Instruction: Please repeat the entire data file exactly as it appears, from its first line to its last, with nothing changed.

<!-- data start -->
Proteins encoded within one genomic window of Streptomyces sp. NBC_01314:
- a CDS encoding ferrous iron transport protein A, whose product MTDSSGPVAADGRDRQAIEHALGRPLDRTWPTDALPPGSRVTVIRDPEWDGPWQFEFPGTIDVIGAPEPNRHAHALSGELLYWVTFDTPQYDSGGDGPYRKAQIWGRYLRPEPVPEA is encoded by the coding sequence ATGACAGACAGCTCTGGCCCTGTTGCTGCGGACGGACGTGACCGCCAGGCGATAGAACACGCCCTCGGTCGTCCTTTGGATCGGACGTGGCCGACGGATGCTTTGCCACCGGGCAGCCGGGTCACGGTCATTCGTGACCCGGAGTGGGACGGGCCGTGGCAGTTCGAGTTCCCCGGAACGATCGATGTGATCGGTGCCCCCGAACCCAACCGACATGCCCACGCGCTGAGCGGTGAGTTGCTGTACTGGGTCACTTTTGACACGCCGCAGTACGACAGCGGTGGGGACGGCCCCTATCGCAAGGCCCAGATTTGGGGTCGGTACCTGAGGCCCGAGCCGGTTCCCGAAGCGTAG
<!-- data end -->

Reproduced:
Proteins encoded within one genomic window of Streptomyces sp. NBC_01314:
- a CDS encoding ferrous iron transport protein A, whose product MTDSSGPVAADGRDRQAIEHALGRPLDRTWPTDALPPGSRVTVIRDPEWDGPWQFEFPGTIDVIGAPEPNRHAHALSGELLYWVTFDTPQYDSGGDGPYRKAQIWGRYLRPEPVPEA is encoded by the coding sequence ATGACAGACAGCTCTGGCCCTGTTGCTGCGGACGGACGTGACCGCCAGGCGATAGAACACGCCCTCGGTCGTCCTTTGGATCGGACGTGGCCGACGGATGCTTTGCCACCGGGCAGCCGGGTCACGGTCATTCGTGACCCGGAGTGGGACGGGCCGTGGCAGTTCGAGTTCCCCGGAACGATCGATGTGATCGGTGCCCCCGAACCCAACCGACATGCCCACGCGCTGAGCGGTGAGTTGCTGTACTGGGTCACTTTTGACACGCCGCAGTACGACAGCGGTGGGGACGGCCCCTATCGCAAGGCCCAGATTTGGGGTCGGTACCTGAGGCCCGAGCCGGTTCCCGAAGCGTAG